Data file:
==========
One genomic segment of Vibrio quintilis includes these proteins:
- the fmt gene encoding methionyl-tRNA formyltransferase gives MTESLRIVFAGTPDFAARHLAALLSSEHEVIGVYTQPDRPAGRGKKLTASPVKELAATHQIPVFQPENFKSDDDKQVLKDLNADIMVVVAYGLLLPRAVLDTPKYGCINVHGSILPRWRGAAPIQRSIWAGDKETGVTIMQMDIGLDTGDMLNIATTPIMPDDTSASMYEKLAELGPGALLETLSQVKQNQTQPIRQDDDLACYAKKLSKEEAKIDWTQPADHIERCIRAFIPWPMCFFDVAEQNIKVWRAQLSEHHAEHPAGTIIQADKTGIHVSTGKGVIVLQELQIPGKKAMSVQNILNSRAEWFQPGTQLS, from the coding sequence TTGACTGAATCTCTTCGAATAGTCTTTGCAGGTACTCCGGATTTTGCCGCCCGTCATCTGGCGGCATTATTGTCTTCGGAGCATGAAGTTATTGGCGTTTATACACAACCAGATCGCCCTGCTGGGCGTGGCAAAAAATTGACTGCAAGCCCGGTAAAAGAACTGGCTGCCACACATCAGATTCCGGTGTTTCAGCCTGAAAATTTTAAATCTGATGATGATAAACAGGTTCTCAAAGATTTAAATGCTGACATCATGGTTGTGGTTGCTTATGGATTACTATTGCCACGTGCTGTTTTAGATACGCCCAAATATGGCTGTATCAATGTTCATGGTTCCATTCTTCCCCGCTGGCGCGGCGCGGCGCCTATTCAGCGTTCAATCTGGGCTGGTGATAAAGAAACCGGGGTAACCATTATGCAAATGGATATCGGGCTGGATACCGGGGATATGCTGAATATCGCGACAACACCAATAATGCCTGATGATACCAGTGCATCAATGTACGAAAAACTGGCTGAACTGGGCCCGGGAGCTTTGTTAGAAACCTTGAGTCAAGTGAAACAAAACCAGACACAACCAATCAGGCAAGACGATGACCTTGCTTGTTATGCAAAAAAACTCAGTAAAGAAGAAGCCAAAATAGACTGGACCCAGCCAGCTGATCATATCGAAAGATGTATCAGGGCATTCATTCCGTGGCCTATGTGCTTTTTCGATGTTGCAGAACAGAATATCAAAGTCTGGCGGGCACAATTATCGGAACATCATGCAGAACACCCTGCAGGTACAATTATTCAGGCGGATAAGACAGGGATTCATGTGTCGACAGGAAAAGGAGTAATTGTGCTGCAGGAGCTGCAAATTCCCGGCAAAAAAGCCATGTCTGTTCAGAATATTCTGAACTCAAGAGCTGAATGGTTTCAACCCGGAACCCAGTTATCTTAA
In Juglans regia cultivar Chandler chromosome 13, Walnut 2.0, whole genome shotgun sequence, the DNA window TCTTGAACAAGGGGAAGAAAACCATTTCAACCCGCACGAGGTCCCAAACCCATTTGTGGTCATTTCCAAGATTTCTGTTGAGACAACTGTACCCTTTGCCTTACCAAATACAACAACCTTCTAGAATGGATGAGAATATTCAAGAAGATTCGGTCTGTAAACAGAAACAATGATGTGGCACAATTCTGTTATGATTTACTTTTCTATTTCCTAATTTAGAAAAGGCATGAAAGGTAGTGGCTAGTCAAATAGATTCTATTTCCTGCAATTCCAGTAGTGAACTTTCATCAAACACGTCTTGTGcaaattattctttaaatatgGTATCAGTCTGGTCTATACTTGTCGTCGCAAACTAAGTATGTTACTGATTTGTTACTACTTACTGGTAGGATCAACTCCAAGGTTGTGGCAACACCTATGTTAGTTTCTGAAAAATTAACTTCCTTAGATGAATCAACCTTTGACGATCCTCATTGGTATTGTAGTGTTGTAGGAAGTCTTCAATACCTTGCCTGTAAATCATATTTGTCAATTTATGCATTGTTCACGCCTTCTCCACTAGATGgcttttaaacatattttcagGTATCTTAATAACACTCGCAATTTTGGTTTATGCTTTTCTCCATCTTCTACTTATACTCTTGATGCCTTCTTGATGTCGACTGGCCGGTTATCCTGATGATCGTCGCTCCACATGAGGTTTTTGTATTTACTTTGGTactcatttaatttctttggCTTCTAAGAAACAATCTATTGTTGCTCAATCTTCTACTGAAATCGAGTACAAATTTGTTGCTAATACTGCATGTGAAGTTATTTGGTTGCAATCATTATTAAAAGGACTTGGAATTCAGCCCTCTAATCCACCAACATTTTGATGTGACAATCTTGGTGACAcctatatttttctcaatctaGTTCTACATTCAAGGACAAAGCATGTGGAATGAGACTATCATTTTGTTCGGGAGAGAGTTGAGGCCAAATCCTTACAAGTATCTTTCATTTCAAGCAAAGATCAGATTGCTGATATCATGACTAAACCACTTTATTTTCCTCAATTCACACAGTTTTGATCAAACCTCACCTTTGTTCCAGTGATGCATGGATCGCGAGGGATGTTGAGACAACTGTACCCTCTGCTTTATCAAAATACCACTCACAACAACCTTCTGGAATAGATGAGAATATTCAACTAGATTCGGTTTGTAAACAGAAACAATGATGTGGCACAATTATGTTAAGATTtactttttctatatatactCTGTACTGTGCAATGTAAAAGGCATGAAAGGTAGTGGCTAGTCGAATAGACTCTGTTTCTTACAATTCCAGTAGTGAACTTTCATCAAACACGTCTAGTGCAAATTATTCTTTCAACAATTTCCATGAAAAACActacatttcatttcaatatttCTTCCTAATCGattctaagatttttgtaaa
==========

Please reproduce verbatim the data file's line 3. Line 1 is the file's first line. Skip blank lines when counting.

In Juglans regia cultivar Chandler chromosome 13, Walnut 2.0, whole genome shotgun sequence, the DNA window TCTTGAACAAGGGGAAGAAAACCATTTCAACCCGCACGAGGTCCCAAACCCATTTGTGGTCATTTCCAAGATTTCTGTTGAGACAACTGTACCCTTTGCCTTACCAAATACAACAACCTTCTAGAATGGATGAGAATATTCAAGAAGATTCGGTCTGTAAACAGAAACAATGATGTGGCACAATTCTGTTATGATTTACTTTTCTATTTCCTAATTTAGAAAAGGCATGAAAGGTAGTGGCTAGTCAAATAGATTCTATTTCCTGCAATTCCAGTAGTGAACTTTCATCAAACACGTCTTGTGcaaattattctttaaatatgGTATCAGTCTGGTCTATACTTGTCGTCGCAAACTAAGTATGTTACTGATTTGTTACTACTTACTGGTAGGATCAACTCCAAGGTTGTGGCAACACCTATGTTAGTTTCTGAAAAATTAACTTCCTTAGATGAATCAACCTTTGACGATCCTCATTGGTATTGTAGTGTTGTAGGAAGTCTTCAATACCTTGCCTGTAAATCATATTTGTCAATTTATGCATTGTTCACGCCTTCTCCACTAGATGgcttttaaacatattttcagGTATCTTAATAACACTCGCAATTTTGGTTTATGCTTTTCTCCATCTTCTACTTATACTCTTGATGCCTTCTTGATGTCGACTGGCCGGTTATCCTGATGATCGTCGCTCCACATGAGGTTTTTGTATTTACTTTGGTactcatttaatttctttggCTTCTAAGAAACAATCTATTGTTGCTCAATCTTCTACTGAAATCGAGTACAAATTTGTTGCTAATACTGCATGTGAAGTTATTTGGTTGCAATCATTATTAAAAGGACTTGGAATTCAGCCCTCTAATCCACCAACATTTTGATGTGACAATCTTGGTGACAcctatatttttctcaatctaGTTCTACATTCAAGGACAAAGCATGTGGAATGAGACTATCATTTTGTTCGGGAGAGAGTTGAGGCCAAATCCTTACAAGTATCTTTCATTTCAAGCAAAGATCAGATTGCTGATATCATGACTAAACCACTTTATTTTCCTCAATTCACACAGTTTTGATCAAACCTCACCTTTGTTCCAGTGATGCATGGATCGCGAGGGATGTTGAGACAACTGTACCCTCTGCTTTATCAAAATACCACTCACAACAACCTTCTGGAATAGATGAGAATATTCAACTAGATTCGGTTTGTAAACAGAAACAATGATGTGGCACAATTATGTTAAGATTtactttttctatatatactCTGTACTGTGCAATGTAAAAGGCATGAAAGGTAGTGGCTAGTCGAATAGACTCTGTTTCTTACAATTCCAGTAGTGAACTTTCATCAAACACGTCTAGTGCAAATTATTCTTTCAACAATTTCCATGAAAAACActacatttcatttcaatatttCTTCCTAATCGattctaagatttttgtaaa